Long-Awaited Offseason Krug Thoughts

It’s only taken me all offseason, but don’t trade Torey Krug.*

*At least in a one-for-one with the Edmonton Oilers, anyway.

There’s been plenty of talk on hockey Twitter among experts, recreational bloggers and fans alike surrounding Boston Bruins top-four defender, Torey Krug, and whether or not the 27-year-old blueliner should be considered an expendable asset for the right return.

At some point this offseason, rumors swirled that Bruins General Manager Don Sweeney had been in contact with Oilers General Manager Peter Chiarelli with both GMs expressing desire for a defender.

For starters, Sweeney and Chiarelli are friends.

Sweeney worked under Chiarelli during Chiarelli’s tenure with Boston and, while it’s likely they talked at some point this offseason– as all friends do– to what extent they delved into their roster concerns, well, that’s not for me to say.

But with rumors comes speculation on Twitter.

Polls were created, people became enraged because people tweeted their two cents and… people tweeted. Never tweet.

In the aftermath of the Krug Twitter War, let’s take one more sensible look at if Boston and Edmonton had worked out a deal this offseason– salary cap be damned.

Krug notched a career-high 59 points in 76 games for the Bruins in 2017-18. He had eight more points last season than he did in 2016-17 (51 points in 81 games played) and improved his plus/minus from a minus-10 in 2016-17 to an even rating last season.

There’s a couple of things to takeaway from that.

First, Krug had 59 points (a career high) last season, which was only three fewer points in five more games played than one of the league’s best blueliners– Erik Karlsson— had in a down season.

Yes, you read that right, Karlsson had 9-53–62 totals in 71 games for the Ottawa Senators in 2017-18, while Krug had 14-45–59 totals (76 GP) for Boston. Anytime a defender scores more than 10 goals, that’s something to celebrate– let alone when that player reaches a new career-high in scoring.

And second, Krug’s mistakes are still noticeable.

When a defenseman makes a mistake it’s usually easier to spot, because it leads directly to a goal against. Krug’s positioning hasn’t always been spot on, but he spent all of last season working with Brandon Carlo on Boston’s second defensive pairing– a season that Carlo is looking to learn from and move on from after failing to score a goal in his sophomore slump.

Krug’s best career plus/minus (plus-18) came in 79 GP in the President’s Trophy winning 2013-14 season for the Bruins. Since then he’s slipped to plus-13 in 2014-15, plus-9 in 2015-16 and a minus-10 in 2016-17, before rebounding to breaking even in 2017-18.

Now, I’ll fully acknowledge plus/minus does not tell the full story. Plus/minus alone does not take into account situations like being on the power play, penalty kill or even strength (Krug had 24 power play points last season– only one shy of his career-high 25 points on the power play in 2016-17). That’s where the argument for Corsi Relative, Corsi Close, Corsi Even and all that jazz comes in as another way to measure situational play, but I digress.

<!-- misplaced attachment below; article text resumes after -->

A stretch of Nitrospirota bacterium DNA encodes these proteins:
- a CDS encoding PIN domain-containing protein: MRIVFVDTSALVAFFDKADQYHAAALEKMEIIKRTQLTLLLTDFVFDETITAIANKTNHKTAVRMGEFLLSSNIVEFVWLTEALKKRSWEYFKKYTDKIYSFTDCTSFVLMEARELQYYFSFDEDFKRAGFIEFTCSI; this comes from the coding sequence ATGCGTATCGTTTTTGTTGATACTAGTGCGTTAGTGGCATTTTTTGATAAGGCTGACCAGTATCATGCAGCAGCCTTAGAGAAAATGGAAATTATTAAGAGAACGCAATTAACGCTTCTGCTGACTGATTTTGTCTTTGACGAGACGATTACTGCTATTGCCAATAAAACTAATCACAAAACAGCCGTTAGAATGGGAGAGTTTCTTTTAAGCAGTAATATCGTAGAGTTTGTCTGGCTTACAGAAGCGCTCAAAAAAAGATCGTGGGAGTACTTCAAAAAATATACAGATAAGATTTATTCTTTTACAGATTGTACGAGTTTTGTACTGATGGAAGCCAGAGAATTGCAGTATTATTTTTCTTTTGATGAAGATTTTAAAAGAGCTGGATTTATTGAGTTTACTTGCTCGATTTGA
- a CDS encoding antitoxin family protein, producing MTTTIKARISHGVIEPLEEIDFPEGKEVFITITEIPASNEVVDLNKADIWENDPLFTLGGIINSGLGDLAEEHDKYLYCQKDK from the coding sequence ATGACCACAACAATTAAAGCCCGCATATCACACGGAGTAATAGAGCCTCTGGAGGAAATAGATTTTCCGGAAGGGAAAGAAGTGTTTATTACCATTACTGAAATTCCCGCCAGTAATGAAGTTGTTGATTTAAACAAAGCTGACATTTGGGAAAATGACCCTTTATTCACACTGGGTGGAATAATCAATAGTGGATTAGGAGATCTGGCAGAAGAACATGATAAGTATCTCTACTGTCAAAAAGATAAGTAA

Back to the Oilers for a moment.

If Krug were to have been swapped in a one-for-one with an Edmonton defender, the Bruins would’ve taken a major step back.

Boston doesn’t need a young defenseman approaching his prime– they’ve got Charlie McAvoy, Carlo, and Matt Grzelcyk already in those roles with Urho Vaakanainen, Jakub Zboril and Jeremy Lauzon (just to name a few) coming down the pipeline in the system.

In other words, a hypothetical Krug for current-RFA, Darnell Nurse, deal wouldn’t look good. Especially when you look at the stats.

In just 2017-18 alone, Krug’s 14-45–59 totals in 76 games decimate Nurse’s 6-20–26 totals in 82 games with the Oilers. While shutdown defenders are favorable for their defensive purposes, giving up 33 points from the backend for one player alone isn’t sound. Especially with Krug as Boston’s offensive defenseman centerpiece over the two-way skills of McAvoy.

Sure, Nurse is only 23, but he needs a new contract as things stand right now with Boston looking at pay raises for both McAvoy (likely a hefty one) and Carlo in the summer of 2019. Then there’s that whole “already in his prime” thing going on with Krug. It’s perfectly fine to hold onto a defender in their prime into their early/mid-30s.

What about Oscar Klefbom? Could the Bruins improve in a one-for-one involving Krug for him?

Again, the answer is no.

Klefbom, 25, is two-years younger than Krug (so that whole “already in his prime thing”, yeah, that’s not favoring Klefbom in this hypothetical) and had 5-16–21 totals in 66 games for the Oilers last season. He was also a minus-12, which was surprisingly worse than everyone’s favorite Chiarelli overvalued blueliner in Edmonton– Kris Russell.

Russell was a minus-seven in 78 games and had, yep, 4-17–21 totals at 31-years-old.

Sure, adding Klefbom (6’3″) in place of Krug (5’9″) adds height, but it hinders skill.

There’s always that change of scenery argument, but there shouldn’t be anything attractive in Edmonton. Hard pass on any and all one-for-ones unless Connor McDavid is involved for some insane reason.

And for the record, Chiarelli’s prized possession in his biggest one-for-one trade in Edmonton (Taylor Hall to the New Jersey Devils for Adam Larsson) had 4-9–13 totals in 63 games last season. Larsson’s only reached the 20-point plateau once in his career (24 points in 64 games for New Jersey in 2014-15). Ouch.

If you’re thinking of trading Krug for any reason, don’t let it be in a one-for-one with the Oilers.